P2 was worrying at first. After a fairly good looking opener we are presented with a shot of the city, which I initially thought had snow falling on it. It’s not snow, it’s grain. Thankfully this is an isolated shot and never occurs again. As for the rest of the movie's transfer, it does okay. The colours look very good against the stark backgrounds. Angela’s red coat and the Christmas decorations peppered throughout the movie all look pretty fantastic. It’s just a shame there’s not more in the way of detail. The image really isn’t a sharp one at all.

As for the darkness of the movie, it looks good for the most part, using some clever lighting tricks to make it light without ever being bright. There are a few shots where the only light source is a mobile phone display and that suffers from blocking, but all in all this is a transfer that just about shows off its HD benefits but never does anything that celebrates it.


This works to two extremes. I found some of the dialogue a little low in places and found myself turning it up a few notches to accommodate only to scramble to turn it down when the sound really kicked in. I also found it had a little too much bass throughout despite fiddling with my amp to ease it down.

That said, the sounds for much of the less significant sounds were good. Wine pouring into a glass, banging on doors, tires bursting and water pouring into a lift all sounded natural and clear and when they needed to, took full advantage of the surround system.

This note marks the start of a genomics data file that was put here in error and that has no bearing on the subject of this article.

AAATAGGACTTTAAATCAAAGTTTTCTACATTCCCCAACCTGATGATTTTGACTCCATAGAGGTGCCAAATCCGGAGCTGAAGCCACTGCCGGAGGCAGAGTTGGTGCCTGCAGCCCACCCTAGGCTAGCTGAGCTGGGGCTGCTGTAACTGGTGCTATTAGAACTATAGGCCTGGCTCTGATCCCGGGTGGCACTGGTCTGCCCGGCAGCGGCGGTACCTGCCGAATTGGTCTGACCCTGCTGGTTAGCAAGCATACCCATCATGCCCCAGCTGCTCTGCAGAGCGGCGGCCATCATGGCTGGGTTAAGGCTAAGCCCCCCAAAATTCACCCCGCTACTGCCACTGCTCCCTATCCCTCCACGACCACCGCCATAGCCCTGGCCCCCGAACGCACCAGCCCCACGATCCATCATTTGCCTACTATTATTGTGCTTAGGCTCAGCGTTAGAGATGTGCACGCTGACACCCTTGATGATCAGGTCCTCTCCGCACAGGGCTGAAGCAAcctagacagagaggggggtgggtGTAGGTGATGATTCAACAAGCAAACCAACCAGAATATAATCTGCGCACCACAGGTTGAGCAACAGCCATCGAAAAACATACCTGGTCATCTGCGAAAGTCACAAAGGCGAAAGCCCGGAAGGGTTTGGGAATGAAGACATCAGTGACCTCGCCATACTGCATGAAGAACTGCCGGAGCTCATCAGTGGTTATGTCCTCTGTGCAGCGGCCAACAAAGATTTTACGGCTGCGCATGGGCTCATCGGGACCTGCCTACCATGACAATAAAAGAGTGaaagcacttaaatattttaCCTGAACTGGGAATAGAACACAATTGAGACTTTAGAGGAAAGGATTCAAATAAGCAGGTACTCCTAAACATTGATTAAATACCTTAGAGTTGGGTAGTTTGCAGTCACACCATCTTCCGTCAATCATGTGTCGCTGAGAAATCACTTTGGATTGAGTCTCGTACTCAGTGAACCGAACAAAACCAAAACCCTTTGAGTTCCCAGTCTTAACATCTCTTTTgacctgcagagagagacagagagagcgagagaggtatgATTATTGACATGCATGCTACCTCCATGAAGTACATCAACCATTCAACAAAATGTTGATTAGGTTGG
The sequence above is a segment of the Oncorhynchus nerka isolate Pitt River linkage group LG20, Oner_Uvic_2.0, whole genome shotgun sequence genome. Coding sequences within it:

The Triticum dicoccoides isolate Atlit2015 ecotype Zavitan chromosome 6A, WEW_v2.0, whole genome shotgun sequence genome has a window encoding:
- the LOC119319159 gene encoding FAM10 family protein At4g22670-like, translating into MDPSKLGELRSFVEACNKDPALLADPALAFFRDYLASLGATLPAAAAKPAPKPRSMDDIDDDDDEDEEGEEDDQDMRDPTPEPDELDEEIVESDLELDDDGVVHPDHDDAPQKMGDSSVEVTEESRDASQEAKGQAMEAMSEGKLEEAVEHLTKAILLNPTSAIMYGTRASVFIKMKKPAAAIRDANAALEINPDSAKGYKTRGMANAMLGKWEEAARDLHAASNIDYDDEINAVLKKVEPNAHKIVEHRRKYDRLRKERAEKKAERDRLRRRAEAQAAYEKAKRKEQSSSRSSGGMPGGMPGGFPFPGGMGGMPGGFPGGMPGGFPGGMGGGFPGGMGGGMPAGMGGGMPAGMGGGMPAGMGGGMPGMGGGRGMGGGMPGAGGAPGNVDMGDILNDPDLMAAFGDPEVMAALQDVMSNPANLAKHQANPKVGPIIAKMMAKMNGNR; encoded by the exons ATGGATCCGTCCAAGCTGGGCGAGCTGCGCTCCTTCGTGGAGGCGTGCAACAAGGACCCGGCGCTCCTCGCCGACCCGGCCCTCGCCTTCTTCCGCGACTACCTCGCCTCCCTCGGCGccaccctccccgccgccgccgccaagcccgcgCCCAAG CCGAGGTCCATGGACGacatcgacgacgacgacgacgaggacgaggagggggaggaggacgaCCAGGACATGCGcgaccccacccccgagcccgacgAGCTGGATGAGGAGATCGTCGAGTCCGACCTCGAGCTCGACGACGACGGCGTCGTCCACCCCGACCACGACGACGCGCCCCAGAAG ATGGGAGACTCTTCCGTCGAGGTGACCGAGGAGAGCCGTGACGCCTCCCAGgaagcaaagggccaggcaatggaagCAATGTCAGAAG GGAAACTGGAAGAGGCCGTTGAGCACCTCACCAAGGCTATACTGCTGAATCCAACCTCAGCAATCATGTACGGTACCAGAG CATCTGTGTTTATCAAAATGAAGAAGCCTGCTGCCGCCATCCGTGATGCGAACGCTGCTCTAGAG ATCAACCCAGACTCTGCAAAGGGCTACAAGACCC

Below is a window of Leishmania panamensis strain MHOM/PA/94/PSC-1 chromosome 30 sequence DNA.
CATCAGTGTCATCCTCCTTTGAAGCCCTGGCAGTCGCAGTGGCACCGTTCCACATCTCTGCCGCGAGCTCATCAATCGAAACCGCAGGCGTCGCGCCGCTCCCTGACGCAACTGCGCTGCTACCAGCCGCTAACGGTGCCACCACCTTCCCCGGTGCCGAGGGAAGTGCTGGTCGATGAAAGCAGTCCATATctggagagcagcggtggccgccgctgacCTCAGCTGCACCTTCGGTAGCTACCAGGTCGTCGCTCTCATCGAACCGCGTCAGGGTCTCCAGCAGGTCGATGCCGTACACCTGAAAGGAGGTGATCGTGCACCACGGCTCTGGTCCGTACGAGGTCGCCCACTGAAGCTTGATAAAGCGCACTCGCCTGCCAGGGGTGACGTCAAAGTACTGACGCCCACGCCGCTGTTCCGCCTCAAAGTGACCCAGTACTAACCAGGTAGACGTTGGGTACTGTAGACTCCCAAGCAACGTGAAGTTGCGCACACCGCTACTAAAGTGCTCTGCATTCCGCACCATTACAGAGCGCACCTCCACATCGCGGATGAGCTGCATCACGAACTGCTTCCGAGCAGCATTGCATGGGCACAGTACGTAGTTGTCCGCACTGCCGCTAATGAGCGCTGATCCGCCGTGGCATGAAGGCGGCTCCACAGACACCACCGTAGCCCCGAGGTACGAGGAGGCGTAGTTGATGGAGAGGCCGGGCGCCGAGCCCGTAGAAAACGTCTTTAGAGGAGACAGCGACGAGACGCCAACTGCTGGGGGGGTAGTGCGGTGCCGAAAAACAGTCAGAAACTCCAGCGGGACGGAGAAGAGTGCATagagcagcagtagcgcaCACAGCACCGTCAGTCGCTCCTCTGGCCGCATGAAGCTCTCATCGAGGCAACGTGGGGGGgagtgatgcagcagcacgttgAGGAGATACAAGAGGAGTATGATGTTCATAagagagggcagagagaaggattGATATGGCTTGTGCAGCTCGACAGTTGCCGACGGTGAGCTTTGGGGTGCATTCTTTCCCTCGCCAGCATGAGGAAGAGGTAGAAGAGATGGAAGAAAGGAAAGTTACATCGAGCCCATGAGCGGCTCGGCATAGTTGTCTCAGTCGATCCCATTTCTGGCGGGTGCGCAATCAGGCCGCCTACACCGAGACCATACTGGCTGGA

The commentary by director Franck Khalfoun, Alexandre Aja and Gregory Levassear plods along at a nice pace. It starts off with plenty of thoughts and feelings on the project and stories behind the decisions made. They mention how hard it is to make a psycho believable without tripping into funny or stupid, which after seeing the movie was something they failed to pull off in my mind.  The second half tails off a little with more moments of silence and being reduced to describing what we’re seeing on screen before ending with remising how funny Wes Bentley’s ‘Tom’ was.

Moving onto the featurettes, we start with ‘A New Level of Fear’ (12:07), which is the making of. This is brief at best and really goes into little detail beyond a few feelings on the project.

‘Tension Nouveau: Presenting Franck Khalfoun’ (3:01) is a introduction to the film's director and his slanted to the right Hip Hop baseball cap and ‘Designing Terror (5:19) is once again an all too brief look at how they put together some of P2’s events. Also included is the Theatrical trailer (2:22).



For me, P2 is a movie that really could have benefited from reigning itself in a little more. It’s a movie that is already set in one of the scariest places people visit on a day to day basis without having to up the ante. A girl under threat by an Elvis nut with a rottweiler in a dark empty parking lot is some scary stuff without adding over the top psycho-monologues or flooding lifts or games of car chicken.

P2 is a real run of the mill thriller with all of the usual checkpoints along the way. It‘s got a few moments that make it memorable and has parts where the situation is handled well but overall these are tiny specs of entertainment in a largely repetitive forgettable ninety odd minutes. Maybe if this was caught late at night with no prior knowledge of what it was about, it may very well be effective but if you really want to check it out now, I’d suggest going with a rental first.

* Note: The above images are taken from the Blu-ray release and resized for the page.